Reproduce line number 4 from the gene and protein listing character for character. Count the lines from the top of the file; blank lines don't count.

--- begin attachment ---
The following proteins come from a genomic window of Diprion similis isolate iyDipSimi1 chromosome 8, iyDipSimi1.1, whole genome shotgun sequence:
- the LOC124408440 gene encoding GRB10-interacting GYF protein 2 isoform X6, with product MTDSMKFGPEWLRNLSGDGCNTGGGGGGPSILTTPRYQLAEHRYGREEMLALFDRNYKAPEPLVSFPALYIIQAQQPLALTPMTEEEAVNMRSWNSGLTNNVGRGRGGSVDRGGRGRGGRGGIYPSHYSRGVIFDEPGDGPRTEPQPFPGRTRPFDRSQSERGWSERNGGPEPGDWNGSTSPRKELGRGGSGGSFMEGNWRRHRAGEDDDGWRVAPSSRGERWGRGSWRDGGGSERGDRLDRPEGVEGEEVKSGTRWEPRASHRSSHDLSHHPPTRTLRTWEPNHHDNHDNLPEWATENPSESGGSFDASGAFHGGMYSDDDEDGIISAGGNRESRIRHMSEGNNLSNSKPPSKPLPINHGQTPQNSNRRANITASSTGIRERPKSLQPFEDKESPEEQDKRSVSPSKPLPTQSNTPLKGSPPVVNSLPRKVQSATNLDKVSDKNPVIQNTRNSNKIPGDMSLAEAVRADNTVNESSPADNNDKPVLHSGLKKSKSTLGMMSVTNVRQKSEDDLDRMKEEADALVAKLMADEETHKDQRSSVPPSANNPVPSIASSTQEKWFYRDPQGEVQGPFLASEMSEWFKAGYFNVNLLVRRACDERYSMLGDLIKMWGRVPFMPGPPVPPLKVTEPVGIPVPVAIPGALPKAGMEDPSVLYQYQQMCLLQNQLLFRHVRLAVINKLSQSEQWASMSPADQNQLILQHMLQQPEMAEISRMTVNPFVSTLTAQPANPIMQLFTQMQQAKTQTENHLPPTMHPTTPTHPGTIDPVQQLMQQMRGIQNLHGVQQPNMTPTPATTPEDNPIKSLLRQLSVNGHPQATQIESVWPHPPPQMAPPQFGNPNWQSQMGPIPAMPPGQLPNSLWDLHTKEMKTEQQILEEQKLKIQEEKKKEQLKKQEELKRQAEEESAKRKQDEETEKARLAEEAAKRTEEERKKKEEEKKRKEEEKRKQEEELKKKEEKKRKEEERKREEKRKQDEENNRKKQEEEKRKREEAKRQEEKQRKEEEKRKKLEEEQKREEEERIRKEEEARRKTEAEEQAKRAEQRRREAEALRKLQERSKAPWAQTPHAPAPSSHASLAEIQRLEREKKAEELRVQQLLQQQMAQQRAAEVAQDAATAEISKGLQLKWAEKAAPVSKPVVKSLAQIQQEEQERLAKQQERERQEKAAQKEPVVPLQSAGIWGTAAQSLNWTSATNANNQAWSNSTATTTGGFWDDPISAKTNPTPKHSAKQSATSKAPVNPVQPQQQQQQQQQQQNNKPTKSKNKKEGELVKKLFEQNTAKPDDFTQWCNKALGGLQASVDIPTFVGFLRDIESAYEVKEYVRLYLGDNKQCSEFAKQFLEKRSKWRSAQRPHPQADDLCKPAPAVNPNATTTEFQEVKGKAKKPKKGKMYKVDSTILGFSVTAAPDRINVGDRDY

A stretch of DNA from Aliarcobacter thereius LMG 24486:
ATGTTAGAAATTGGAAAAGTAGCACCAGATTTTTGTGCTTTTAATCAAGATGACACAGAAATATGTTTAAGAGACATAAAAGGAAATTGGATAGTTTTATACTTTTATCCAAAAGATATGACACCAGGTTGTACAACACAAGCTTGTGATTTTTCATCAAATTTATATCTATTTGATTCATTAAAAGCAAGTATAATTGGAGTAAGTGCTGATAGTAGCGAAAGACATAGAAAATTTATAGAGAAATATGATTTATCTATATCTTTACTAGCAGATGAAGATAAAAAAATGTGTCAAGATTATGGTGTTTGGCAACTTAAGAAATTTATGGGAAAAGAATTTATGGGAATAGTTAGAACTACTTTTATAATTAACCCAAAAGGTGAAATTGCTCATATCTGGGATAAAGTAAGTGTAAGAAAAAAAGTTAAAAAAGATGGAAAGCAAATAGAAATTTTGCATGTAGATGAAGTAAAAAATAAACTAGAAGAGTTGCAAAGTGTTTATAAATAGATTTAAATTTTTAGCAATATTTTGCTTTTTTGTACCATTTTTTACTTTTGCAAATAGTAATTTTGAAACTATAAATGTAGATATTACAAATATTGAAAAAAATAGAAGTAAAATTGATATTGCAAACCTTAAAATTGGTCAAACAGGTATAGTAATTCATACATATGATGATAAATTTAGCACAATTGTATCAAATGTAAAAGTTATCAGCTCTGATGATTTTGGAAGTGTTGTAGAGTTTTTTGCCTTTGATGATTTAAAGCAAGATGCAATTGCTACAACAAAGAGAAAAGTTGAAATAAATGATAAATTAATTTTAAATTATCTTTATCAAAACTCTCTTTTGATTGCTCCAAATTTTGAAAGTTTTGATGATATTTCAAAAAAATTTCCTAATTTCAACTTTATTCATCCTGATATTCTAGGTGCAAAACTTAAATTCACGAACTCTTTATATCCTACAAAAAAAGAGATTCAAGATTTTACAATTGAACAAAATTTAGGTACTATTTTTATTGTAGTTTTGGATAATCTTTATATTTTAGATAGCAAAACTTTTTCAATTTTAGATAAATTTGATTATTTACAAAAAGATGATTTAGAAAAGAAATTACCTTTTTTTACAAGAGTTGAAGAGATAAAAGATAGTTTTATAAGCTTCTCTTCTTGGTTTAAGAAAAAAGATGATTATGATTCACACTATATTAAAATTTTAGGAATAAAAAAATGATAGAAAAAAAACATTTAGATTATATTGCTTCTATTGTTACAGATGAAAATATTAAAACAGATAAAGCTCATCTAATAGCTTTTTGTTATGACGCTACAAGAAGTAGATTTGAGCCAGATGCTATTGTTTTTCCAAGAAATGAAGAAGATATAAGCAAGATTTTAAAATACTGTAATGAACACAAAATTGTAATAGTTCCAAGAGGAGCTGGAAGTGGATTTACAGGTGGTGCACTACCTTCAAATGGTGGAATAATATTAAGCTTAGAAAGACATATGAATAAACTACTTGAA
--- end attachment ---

ATGTTAGAAATTGGAAAAGTAGCACCAGATTTTTGTGCTTTTAATCAAGATGACACAGAAATATGTTTAAGAGACATAAAAGGAAATTGGATAGTTTTATACTTTTATCCAAAAGATATGACACCAGGTTGTACAACACAAGCTTGTGATTTTTCATCAAATTTATATCTATTTGATTCATTAAAAGCAAGTATAATTGGAGTAAGTGCTGATAGTAGCGAAAGACATAGAAAATTTATAGAGAAATATGATTTATCTATATCTTTACTAGCAGATGAAGATAAAAAAATGTGTCAAGATTATGGTGTTTGGCAACTTAAGAAATTTATGGGAAAAGAATTTATGGGAATAGTTAGAACTACTTTTATAATTAACCCAAAAGGTGAAATTGCTCATATCTGGGATAAAGTAAGTGTAAGAAAAAAAGTTAAAAAAGATGGAAAGCAAATAGAAATTTTGCATGTAGATGAAGTAAAAAATAAACTAGAAGAGTTGCAAAGTGTTTATAAATAGATTTAAATTTTTAGCAATATTTTGCTTTTTTGTACCATTTTTTACTTTTGCAAATAGTAATTTTGAAACTATAAATGTAGATATTACAAATATTGAAAAAAATAGAAGTAAAATTGATATTGCAAACCTTAAAATTGGTCAAACAGGTATAGTAATTCATACATATGATGATAAATTTAGCACAATTGTATCAAATGTAAAAGTTATCAGCTCTGATGATTTTGGAAGTGTTGTAGAGTTTTTTGCCTTTGATGATTTAAAGCAAGATGCAATTGCTACAACAAAGAGAAAAGTTGAAATAAATGATAAATTAATTTTAAATTATCTTTATCAAAACTCTCTTTTGATTGCTCCAAATTTTGAAAGTTTTGATGATATTTCAAAAAAATTTCCTAATTTCAACTTTATTCATCCTGATATTCTAGGTGCAAAACTTAAATTCACGAACTCTTTATATCCTACAAAAAAAGAGATTCAAGATTTTACAATTGAACAAAATTTAGGTACTATTTTTATTGTAGTTTTGGATAATCTTTATATTTTAGATAGCAAAACTTTTTCAATTTTAGATAAATTTGATTATTTACAAAAAGATGATTTAGAAAAGAAATTACCTTTTTTTACAAGAGTTGAAGAGATAAAAGATAGTTTTATAAGCTTCTCTTCTTGGTTTAAGAAAAAAGATGATTATGATTCACACTATATTAAAATTTTAGGAATAAAAAAATGATAGAAAAAAAACATTTAGATTATATTGCTTCTATTGTTACAGATGAAAATATTAAAACAGATAAAGCTCATCTAATAGCTTTTTGTTATGACGCTACAAGAAGTAGATTTGAGCCAGATGCTATTGTTTTTCCAAGAAATGAAGAAGATATAAGCAAGATTTTAAAATACTGTAATGAACACAAAATTGTAATAGTTCCAAGAGGAGCTGGAAGTGGATTTACAGGTGGTGCACTACCTTCAAATGGTGGAATAATATTAAGCTTAGAAAGACATATGAATAAACTACTTGAA